And now for the kicker, this is where I think Halloween and Reformation Day observances fall in to the pattern of life. I wholeheartedly believe that Christians ought to embrace and even celebrate the events of history which led up to, included, and continued after Martin Luther nailed his 95 Theses to the Wittenberg Church door. 95 ThesesBecause these events are part of your new history, a history you are entitled to as a Christian – they are part of the history of our people! However, it doesn’t necessarily mean you can’t have a good time taking the kids out Trick-or-Treating. If your conscience is clear on the matter, have fun, be safe, and try to control you intake of candy. If Halloween is an occasion to prick your conscience and entice you back into past sins, then by all means excise it from your life.

And remember, if you are in the group who chooses to participate in some of the many activities related to Halloween – be kind to your brothers and sisters who choose not to do so. And please everyone; take just a minute or two of your time in the coming week to look up names such as John Hus, William Tyndale, Thomas Cranmer, Ulrich Zwingli, Martin Luther, John Calvin, John Knox, Lady Jane Grey, and Anne Bradstreet just for starters. They pursued Christ even unto a martyr’s death in many cases and they are part of your new history.

Finally, I leave you with a quote from Steven Nichols taken from his work The Reformation; How a Monk and a Mallet Changed the World.

“Many Churches celebrate Luther and his accomplishments on Reformation Day. It is a day about history, a time to remember what happened on the past. It is also about the present. It is about the power of the gospel to break through the noise and static of the world and to point to Christ. The gospel broke through in the life of a monk bent on getting to heaven through his own efforts.”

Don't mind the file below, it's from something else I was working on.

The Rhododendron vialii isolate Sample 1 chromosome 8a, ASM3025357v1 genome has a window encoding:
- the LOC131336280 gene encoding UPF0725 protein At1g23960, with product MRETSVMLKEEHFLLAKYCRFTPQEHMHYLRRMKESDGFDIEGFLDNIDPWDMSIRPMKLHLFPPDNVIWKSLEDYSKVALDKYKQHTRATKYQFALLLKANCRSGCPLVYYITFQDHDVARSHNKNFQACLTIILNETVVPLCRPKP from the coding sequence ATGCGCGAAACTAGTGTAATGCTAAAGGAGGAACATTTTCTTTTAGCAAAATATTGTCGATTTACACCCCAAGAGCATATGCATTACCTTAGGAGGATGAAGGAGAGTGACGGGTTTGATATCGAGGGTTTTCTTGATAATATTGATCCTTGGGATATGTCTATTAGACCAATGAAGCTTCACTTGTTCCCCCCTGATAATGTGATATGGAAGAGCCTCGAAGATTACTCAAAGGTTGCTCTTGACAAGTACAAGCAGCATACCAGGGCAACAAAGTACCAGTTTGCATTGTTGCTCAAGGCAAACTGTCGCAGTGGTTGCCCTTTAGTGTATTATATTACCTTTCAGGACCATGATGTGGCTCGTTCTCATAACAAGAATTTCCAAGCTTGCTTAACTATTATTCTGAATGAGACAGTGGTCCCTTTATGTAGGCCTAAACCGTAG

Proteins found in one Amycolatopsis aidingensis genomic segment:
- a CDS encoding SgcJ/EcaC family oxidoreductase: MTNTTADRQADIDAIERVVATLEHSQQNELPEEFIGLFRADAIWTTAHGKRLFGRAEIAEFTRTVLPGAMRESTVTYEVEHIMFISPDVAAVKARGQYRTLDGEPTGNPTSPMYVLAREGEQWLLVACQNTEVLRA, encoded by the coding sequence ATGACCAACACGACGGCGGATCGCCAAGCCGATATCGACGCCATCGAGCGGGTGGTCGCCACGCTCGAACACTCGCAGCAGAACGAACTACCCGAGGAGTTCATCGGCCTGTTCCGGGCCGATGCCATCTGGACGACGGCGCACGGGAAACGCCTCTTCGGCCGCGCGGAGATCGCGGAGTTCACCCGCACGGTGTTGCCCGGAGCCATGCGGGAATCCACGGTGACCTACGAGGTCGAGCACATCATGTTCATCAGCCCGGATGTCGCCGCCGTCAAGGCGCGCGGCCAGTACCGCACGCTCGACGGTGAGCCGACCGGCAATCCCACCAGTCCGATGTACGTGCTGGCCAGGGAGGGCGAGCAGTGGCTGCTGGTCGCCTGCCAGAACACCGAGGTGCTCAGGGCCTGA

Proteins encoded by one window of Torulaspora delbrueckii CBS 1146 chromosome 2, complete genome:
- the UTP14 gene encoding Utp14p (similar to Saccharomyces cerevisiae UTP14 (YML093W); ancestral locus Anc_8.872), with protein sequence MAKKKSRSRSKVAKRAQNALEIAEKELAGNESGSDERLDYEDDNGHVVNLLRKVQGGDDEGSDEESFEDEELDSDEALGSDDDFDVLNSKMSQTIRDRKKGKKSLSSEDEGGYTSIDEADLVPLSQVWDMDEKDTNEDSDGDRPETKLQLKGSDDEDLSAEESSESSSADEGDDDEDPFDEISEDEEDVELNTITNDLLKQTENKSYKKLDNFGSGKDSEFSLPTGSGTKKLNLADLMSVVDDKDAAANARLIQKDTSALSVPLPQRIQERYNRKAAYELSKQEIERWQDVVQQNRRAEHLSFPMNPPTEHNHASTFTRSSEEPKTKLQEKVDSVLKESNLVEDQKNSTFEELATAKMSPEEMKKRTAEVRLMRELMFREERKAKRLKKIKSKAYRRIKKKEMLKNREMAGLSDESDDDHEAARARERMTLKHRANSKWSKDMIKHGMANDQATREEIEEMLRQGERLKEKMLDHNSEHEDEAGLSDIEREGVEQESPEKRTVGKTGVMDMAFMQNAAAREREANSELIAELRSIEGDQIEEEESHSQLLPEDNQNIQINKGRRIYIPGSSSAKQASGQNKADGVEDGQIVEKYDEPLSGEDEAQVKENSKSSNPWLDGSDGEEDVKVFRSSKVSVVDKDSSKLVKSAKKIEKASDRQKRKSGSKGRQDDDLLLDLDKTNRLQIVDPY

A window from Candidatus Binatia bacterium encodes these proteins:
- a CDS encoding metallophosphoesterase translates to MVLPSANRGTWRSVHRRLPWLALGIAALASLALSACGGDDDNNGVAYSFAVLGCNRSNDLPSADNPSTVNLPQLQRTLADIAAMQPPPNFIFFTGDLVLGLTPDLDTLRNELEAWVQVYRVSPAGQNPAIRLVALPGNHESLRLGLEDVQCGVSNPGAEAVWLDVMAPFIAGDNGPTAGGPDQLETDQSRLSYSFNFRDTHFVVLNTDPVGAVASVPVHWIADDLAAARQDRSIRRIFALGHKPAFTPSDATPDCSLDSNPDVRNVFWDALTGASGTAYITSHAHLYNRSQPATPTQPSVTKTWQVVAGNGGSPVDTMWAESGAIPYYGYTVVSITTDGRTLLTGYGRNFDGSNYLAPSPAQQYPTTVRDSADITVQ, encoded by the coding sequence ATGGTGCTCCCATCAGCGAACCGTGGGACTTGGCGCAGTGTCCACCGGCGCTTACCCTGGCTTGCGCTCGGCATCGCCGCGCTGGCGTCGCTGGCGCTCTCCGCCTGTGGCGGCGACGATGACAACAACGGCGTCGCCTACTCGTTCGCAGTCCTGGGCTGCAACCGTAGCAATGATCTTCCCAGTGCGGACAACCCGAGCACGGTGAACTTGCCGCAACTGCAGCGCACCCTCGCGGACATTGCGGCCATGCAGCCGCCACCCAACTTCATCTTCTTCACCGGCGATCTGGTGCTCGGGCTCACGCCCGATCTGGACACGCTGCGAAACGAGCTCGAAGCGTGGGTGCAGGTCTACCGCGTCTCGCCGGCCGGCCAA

And that same gospel is still at work breaking through the sin and despair of the world to save lost sinners like you and me – if that’s not worth remembering and celebrating, then I don’t know what is…

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  • Karl Heitman

    Andy, I appreciate this. To be honest, Oct. 31 is the one day of the year I dread the most, yet it’s one of the most exciting days for believers. It still saddens me that most Christians get more excited about an opportunity to participate in a “holiday” that celebrates death and fantasy more than one of the most pivitol days in church history. Not only is that the case, but even Christians might give you the stink eye when you say, “My family does not participate in Halloween.” So, I really appreciate this line: “And remember, if you are in the group who chooses to participate in some of the many activities related to Halloween – be kind to your brothers and sisters who choose not to do so.” We often forget that “Christian liberty” is a 2-way street, don’t we?

    • Karl! I thought Christmas was the day you dreaded the most! 😉

      • Karl Heitman

        Haha. Nope. Christmas takes 2nd place…. 😉

    • pastorandylynch

      Karl, thanks for checking in and expressing your appreciation. I agree that most people think of Christian liberty as only the opportunity or occasion to “do” something and miss the point that sometimes it is the freedom to “not do” something. I hope you find reason to enjoy Oct 31st this year. You could always do what Steve Cha did and dress up as Luther and either collect or pass out candy. 🙂